What you need to know about launching a Kickstarter project in Montreal

According to a CBC analysis, the majority of Kickstarter campaigns launched in Montreal are tech and video games, but the crowdfunding projects that succeed aren't necessarily what you'd expect.

CBC looks into what it takes to make a successful crowdfunding campaign

Compulsion Games chief operating officer Sam Abbott, founder Guillaume Provost, and 2D artist Sarah Hamilton discuss the latest update to We Happy Few. The video game raked in more than $300,000 on Kickstarter. (Jaela Bernstien/CBC)

According to a CBC analysis, the majority of Kickstarter campaigns launched in Montreal are tech and video games, but the crowdfunding projects that succeed aren't necessarily what you'd expect.

CBC looked at six years of Kickstarter projects with data provided by Web Robots and HiveWire, two firms that track crowdfunding sites. 

Only Kickstarter data was used, since it has the largest and most representative sample of Canadian crowdfunding projects.

The crowdfunding data sheds light on creative trends in cities large and small, including Montreal.

As far as the total number of Kickstarter projects is concerned, Montreal is the third biggest city, after Toronto and Vancouver.

Montreal is known as a tech and video game hub, and that's reflected on Kickstarter, where most of the campaigns launched out of Montreal are in the tech and video gaming industry.

But not all Kickstarter campaigns actually succeed.

So which projects are most likely to achieve their target fundraising goals?

In Montreal, films performed above the national average: 49 per cent of those launched here succeeded, compared to the 37 per cent success rate nationwide.

Montreal also outperforms the country in tech projects — the toughest category according to CBC's analysis.

In Montreal, one quarter of tech campaigns met their funding targets. In the rest of Canada, about 19 percent did.

What makes a Kickstarter campaign successful?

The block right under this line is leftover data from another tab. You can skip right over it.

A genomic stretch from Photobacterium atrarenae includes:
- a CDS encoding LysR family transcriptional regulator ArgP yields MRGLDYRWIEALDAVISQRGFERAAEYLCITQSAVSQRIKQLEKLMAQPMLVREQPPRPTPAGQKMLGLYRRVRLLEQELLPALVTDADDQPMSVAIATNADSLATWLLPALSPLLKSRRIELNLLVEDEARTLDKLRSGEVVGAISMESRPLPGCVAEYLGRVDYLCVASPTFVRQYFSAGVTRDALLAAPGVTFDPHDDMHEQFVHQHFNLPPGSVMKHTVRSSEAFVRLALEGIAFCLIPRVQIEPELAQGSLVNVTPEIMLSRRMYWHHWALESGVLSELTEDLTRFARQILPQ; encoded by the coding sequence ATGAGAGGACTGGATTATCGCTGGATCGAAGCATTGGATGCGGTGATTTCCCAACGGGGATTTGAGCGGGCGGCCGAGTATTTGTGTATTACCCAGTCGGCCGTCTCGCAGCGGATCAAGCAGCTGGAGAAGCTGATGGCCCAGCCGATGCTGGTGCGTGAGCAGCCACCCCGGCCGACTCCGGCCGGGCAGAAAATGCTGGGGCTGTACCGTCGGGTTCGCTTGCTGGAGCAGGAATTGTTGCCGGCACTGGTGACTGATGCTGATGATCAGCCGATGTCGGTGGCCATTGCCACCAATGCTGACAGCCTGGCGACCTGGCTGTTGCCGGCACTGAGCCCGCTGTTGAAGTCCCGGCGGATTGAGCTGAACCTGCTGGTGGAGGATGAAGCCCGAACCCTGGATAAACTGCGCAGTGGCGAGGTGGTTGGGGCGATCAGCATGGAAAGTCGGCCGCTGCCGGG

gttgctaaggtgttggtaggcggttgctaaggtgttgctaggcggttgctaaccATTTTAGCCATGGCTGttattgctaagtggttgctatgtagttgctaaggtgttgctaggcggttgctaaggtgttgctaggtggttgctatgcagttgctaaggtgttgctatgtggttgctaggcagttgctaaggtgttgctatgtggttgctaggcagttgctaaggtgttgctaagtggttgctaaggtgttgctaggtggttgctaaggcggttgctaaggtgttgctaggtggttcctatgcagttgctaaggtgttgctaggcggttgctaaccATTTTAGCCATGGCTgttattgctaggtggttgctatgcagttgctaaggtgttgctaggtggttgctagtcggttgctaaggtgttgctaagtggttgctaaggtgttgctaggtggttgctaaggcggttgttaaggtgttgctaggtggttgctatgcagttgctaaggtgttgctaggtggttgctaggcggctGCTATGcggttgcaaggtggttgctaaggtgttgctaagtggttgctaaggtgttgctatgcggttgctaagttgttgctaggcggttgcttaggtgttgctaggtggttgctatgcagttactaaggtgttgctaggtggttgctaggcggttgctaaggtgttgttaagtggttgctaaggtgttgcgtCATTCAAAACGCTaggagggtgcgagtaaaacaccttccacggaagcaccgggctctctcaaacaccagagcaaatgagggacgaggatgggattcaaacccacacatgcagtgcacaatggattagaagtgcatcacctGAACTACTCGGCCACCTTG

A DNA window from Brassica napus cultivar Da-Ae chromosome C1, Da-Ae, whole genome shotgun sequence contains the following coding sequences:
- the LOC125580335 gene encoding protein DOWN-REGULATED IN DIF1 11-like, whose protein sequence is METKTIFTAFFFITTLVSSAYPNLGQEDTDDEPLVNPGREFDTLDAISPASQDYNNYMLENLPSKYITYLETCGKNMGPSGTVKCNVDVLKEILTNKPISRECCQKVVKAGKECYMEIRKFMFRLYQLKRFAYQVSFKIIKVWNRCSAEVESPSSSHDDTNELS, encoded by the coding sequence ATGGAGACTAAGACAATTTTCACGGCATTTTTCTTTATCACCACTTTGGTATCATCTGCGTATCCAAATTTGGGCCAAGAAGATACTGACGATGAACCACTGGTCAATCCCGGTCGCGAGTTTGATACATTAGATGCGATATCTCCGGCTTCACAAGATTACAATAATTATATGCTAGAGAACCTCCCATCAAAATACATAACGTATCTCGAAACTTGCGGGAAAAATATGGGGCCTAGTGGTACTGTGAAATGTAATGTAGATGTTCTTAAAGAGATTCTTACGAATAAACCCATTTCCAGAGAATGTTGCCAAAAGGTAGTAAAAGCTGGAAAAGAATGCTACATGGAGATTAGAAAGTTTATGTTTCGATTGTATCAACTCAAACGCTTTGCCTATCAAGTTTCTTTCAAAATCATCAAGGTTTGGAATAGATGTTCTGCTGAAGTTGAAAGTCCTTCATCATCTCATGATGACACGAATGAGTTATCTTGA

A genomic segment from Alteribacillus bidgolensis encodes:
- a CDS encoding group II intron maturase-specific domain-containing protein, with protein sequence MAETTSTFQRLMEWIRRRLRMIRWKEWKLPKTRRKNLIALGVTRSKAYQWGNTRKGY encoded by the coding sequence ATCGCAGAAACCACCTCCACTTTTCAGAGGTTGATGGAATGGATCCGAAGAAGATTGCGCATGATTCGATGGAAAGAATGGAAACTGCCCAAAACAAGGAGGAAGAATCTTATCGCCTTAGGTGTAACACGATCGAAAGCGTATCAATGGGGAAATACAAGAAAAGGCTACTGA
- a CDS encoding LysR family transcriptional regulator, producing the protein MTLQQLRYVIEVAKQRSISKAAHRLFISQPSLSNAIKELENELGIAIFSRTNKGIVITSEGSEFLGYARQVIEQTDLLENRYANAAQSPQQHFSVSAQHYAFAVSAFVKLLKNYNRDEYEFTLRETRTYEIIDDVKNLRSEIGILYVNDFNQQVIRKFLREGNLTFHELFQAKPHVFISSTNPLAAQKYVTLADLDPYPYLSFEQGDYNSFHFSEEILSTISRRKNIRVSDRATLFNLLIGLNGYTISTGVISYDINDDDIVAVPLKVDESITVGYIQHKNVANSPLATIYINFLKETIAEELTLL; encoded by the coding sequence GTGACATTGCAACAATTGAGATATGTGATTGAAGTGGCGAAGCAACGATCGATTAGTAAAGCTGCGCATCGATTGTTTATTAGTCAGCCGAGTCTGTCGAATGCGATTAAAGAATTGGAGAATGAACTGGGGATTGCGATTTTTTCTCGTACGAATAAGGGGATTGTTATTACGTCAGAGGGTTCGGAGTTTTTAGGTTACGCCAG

One key takeaway from CBC's analysis of nearly 10,000 Canadian Kickstarter projects was that crowdfunding works best on projects that already have something to show. 

One of the highest fundraising goals in Canada that succeeded was for We Happy Few, a video game created by Compulsion Games.

They raised more than $300,000 through Kickstarter.

Guillaume Provost, Compulsion Games founder, says the project was successful because it was carefully planned.

"It's not going to happen by itself. Buzz or hype or interest doesn't happen by itself," he says.

We Happy Few is a video game about an retrofuturistic city in an alternative 1960s England. (Compulsion Games)

His goal was to create momentum for the first day of the Kickstarter campaign. To do that, his team garnered as much support as possible ahead of time — promoting their project at events like PAX East, a gaming conference in Boston.

Now that the game is live and available for download, Provost and his team still remain engaged with the original core group of people who supported them from the start.

Compulsion Games posts weekly updates on their website, providing fans and supporters with a sense of what they've been working on behind the scenes to improve their product.

The people who come in first when you still have a lot to prove are always going to be the people you owe the most to," he says.

"You can't forget that."

The group behind another successful Montreal Kickstarter agrees with that philosophy.

Pop a cappella group QW4RTZ raised more than $17,000 for its first album. 

But before launching their campaign they created a fanbase, doing regular shows and testing out their repertoire on their audience.

QW4RTZ member François Dubé says it's all about finding a way to get that core group of supporters engaged. 

"No matter what it is that moves you, if you feel you're a part of something bigger and that you have an impact on that person, artist, product, [you] name it, then it becomes an experience."

Having a steady fan base from years of live shows helped a capella quartet QW4RTZ run a successful Kickstarter campaign to fund their first album. (Kristy Rich/CBC)


Most of the data came from Web Robots, a Lithuanian firm that harvests and shares data from multiple web services. HiveWire provided additional data for Canadian Kickstarter projects that went further back to 2010. The CBC compiled the data for each month, removed duplicate entries and discarded miscategorized entries (for example, projects based in Canada but having New York or Hong Kong listed as the city). All of the data analysis was made in the Python programming language.

With files from CBC's Kristy Rich